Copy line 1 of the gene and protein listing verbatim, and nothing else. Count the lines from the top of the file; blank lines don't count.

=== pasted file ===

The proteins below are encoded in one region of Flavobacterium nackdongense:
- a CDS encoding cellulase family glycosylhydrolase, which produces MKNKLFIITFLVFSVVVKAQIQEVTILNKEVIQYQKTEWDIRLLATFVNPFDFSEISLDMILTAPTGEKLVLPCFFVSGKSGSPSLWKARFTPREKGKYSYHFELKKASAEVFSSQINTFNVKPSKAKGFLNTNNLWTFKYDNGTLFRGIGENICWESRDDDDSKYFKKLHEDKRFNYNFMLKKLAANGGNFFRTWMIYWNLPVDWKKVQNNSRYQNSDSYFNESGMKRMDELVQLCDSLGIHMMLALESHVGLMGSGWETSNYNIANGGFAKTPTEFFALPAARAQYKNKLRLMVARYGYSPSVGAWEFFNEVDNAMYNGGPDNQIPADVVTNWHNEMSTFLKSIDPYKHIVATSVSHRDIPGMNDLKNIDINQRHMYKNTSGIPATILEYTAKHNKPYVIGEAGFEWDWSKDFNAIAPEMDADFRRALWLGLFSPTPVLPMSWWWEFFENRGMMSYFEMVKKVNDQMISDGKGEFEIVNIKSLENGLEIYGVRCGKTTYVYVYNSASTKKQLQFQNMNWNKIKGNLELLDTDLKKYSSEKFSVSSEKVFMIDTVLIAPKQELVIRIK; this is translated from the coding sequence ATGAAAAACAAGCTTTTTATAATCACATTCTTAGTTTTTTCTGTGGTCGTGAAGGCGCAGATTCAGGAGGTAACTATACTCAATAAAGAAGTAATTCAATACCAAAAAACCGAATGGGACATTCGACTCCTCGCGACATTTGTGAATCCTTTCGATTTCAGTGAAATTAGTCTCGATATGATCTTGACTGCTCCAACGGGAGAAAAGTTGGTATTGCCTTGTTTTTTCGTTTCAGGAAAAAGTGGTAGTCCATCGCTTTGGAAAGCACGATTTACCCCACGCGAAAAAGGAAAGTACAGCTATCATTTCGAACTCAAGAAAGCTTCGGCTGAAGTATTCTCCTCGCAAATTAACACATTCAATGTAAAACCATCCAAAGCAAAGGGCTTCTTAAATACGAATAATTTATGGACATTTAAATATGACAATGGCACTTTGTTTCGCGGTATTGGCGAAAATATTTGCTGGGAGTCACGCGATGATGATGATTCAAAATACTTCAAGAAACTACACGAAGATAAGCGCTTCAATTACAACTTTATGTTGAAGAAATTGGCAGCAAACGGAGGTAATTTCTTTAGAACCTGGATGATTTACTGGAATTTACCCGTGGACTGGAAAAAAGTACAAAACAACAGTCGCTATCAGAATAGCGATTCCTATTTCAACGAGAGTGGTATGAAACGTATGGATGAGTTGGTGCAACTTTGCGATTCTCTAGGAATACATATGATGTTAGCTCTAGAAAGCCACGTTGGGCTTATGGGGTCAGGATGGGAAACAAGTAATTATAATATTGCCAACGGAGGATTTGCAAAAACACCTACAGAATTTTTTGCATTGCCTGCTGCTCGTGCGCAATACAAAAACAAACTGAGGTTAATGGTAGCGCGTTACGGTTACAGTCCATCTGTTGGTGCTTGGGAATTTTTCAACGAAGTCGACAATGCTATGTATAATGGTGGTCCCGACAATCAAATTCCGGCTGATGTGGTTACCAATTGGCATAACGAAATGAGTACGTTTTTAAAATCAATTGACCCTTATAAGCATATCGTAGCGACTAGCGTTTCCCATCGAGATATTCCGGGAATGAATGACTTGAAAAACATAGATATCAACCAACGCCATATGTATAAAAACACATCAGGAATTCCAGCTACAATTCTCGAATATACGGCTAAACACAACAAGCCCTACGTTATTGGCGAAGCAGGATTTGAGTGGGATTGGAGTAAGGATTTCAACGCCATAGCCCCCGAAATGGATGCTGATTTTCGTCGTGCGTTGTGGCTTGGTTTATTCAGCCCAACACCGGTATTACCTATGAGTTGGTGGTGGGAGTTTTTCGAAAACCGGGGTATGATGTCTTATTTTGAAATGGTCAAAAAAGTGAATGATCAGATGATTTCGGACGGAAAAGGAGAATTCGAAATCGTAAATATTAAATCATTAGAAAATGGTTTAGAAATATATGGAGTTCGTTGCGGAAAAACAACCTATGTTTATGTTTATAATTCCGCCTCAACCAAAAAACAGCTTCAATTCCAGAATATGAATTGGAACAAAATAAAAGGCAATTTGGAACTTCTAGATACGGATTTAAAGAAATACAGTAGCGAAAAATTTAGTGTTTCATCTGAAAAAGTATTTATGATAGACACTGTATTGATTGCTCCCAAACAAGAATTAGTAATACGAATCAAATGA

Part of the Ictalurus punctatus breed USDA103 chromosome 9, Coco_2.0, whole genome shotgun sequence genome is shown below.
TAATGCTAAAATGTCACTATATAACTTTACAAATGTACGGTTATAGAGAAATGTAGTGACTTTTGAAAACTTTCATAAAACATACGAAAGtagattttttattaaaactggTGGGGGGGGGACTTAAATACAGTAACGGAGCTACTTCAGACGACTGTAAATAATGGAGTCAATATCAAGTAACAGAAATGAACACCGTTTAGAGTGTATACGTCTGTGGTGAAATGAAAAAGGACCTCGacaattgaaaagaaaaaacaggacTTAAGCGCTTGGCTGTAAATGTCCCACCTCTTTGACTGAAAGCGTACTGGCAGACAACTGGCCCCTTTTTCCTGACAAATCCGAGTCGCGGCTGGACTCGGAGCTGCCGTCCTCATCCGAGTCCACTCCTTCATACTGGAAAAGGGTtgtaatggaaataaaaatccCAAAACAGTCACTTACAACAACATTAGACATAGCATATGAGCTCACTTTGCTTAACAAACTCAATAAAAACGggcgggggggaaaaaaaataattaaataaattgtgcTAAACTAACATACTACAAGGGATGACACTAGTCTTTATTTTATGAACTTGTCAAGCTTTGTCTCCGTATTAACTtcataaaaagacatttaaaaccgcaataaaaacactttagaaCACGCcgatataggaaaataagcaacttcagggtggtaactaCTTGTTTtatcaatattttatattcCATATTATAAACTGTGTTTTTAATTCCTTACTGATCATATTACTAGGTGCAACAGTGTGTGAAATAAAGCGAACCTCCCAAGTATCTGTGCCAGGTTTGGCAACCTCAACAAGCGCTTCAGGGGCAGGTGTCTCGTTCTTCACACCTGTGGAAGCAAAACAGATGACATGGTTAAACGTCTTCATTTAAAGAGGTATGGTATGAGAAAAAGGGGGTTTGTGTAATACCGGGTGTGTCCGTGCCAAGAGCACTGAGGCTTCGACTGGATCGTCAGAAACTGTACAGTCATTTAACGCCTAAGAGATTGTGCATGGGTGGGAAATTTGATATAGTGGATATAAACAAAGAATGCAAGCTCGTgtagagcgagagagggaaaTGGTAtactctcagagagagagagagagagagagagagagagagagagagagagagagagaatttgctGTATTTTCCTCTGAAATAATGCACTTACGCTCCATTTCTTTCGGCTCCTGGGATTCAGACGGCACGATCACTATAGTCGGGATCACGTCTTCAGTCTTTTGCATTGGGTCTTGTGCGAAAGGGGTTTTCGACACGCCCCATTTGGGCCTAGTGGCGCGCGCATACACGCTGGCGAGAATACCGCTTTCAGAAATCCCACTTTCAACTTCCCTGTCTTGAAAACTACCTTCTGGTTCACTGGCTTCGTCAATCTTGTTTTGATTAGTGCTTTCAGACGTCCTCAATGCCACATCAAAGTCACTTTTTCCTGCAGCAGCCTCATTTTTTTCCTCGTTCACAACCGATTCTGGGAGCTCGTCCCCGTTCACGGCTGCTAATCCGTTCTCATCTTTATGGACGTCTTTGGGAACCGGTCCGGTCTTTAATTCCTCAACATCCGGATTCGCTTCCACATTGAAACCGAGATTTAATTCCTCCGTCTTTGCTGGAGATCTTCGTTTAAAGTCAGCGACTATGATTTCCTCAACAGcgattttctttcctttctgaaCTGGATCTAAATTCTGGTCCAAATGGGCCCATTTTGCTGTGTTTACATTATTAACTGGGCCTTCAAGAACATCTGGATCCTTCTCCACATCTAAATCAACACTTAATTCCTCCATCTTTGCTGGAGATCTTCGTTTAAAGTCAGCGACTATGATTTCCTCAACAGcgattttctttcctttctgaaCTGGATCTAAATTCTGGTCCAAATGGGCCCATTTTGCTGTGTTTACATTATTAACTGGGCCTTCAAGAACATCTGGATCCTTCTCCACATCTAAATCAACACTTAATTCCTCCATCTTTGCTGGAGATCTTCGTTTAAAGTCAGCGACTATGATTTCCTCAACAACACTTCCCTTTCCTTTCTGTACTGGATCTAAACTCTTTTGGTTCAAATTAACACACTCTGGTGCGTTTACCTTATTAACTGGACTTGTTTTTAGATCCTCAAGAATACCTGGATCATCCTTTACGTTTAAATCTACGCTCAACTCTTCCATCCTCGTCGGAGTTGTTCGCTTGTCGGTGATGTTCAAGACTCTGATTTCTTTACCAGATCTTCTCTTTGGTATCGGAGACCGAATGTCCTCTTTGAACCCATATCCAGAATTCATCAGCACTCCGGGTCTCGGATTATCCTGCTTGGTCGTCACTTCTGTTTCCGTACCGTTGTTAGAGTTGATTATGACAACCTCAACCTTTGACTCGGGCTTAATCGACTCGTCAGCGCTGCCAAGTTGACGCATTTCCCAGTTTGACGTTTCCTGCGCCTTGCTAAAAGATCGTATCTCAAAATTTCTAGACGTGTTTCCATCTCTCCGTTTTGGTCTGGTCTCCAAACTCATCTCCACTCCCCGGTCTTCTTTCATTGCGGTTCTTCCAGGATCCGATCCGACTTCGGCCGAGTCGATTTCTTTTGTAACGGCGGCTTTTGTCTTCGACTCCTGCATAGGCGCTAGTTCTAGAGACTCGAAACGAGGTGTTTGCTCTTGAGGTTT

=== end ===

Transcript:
The proteins below are encoded in one region of Flavobacterium nackdongense: